Kodak's groundbreaking image sensor technology

Kodak has announced a groundbreaking advancement in image sensor technology that will help to make dark, blurry digital photos a thing of the past.

Kodak’s new sensor technology provides a 2x to 4x increase in sensitivity to light (from one to two photographic stops) compared to current sensor designs.

Image sensors act as the “eye” of a digital camera by converting light into electric charge to begin the capture process.

This breakthrough advances an existing Kodak technology that has become the standard in digital imaging. Today, the design of almost all colour image sensors is based on the “Bayer Pattern”, an arrangement of red, green, and blue pixels that was first developed by Kodak scientist Dr. Bryce Bayer in 1976.

In this design, half of the pixels on the sensor are used to collect green light, with the remaining pixels split evenly between sensitivity to red and blue light. After exposure, software reconstructs a full colour signal for each pixel in the final image.

Kodak’s new proprietary technology adds panchromatic, or “clear” pixels to the red, green, and blue elements that form the image sensor array.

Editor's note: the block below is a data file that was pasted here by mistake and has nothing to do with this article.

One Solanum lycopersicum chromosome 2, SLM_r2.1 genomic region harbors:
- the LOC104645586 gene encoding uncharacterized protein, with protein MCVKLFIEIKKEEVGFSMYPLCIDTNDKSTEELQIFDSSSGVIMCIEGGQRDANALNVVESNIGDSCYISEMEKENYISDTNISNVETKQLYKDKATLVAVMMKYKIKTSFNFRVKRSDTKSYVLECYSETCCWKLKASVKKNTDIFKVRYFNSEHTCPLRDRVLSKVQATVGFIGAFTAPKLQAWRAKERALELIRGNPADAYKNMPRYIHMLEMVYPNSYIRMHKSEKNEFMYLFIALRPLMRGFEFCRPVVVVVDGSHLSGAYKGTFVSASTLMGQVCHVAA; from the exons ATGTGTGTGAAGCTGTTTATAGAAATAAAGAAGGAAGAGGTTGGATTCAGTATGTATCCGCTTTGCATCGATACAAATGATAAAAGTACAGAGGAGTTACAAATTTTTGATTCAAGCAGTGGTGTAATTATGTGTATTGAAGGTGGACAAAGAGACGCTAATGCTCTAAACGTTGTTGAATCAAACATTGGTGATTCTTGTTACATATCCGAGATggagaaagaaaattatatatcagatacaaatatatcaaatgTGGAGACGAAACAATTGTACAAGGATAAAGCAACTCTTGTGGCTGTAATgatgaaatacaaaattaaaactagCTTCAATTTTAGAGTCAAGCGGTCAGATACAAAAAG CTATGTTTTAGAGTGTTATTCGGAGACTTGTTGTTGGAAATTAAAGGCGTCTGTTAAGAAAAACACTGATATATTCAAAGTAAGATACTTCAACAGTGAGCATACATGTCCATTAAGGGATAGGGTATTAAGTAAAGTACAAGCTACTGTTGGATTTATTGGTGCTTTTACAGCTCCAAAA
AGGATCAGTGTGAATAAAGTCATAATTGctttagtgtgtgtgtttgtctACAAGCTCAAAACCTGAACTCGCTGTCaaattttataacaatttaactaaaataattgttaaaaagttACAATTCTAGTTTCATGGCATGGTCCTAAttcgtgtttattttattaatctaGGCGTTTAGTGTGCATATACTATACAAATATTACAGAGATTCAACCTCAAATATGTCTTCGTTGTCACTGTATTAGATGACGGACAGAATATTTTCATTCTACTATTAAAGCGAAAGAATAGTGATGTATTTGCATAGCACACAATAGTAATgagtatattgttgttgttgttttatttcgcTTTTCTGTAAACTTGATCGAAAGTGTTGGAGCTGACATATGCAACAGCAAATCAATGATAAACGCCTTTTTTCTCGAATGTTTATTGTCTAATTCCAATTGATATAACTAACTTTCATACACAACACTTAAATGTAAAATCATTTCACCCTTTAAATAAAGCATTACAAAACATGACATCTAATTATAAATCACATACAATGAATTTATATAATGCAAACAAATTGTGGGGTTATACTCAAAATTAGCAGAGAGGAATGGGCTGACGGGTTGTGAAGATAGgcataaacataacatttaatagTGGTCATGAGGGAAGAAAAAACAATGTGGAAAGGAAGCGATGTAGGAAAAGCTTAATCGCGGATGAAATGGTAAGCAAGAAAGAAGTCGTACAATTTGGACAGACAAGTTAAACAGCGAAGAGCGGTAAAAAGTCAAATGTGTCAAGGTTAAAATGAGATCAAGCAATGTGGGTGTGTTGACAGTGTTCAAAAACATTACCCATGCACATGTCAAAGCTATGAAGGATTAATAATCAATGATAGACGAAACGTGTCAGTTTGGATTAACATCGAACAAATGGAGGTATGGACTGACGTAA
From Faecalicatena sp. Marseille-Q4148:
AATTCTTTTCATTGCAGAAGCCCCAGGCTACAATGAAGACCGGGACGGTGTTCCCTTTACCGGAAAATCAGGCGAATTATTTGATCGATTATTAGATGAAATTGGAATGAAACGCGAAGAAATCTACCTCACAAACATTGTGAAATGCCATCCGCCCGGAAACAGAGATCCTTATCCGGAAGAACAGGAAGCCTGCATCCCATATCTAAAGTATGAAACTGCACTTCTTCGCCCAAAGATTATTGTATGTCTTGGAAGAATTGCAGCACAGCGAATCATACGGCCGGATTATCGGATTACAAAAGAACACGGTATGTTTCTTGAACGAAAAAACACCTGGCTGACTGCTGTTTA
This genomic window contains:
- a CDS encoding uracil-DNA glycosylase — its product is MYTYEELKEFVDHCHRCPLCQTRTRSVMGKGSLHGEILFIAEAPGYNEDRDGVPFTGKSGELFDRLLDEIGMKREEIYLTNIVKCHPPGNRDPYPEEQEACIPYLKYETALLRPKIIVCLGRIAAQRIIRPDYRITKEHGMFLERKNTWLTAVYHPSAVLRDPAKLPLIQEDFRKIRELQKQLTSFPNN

Since these pixels are sensitive to all wavelengths of visible light, they collect a significantly higher proportion of the light striking the sensor.

By matching these pixel arrangements with advanced software algorithms from Kodak that are optimised for these new patterns, users can realise an increase in photographic speed, directly improving performance when taking pictures under low light.

Kodak’s new technology also enables faster shutter speeds (to reduce motion blur when imaging moving subjects), as well as the design of smaller pixels (leading to higher resolutions in a given optical format) while retaining performance.

“This represents a new generation of image sensor technology and addresses one of the great challenges facing our industry – how to capture crisp, clear digital images in a poorly lit environment”, said Chris McNiffe, general manager of Kodak’s Image Sensor Solutions group.

Kodak is beginning to work with a number of leading companies to implement this new technology in system-wide solutions and to streamline the design-in process.

Kodak is developing CMOS sensors using this technology for consumer markets such as digital still cameras and camera phones. As the technology is appropriate for use with both CCD and CMOS image sensors, its use can be expanded across Kodak’s full portfolio of image sensors, including products targeted to applied imaging markets such as industrial and scientific imaging.

The first Kodak sensor to use this technology is expected to be available for sampling in the first quarter of 2008.


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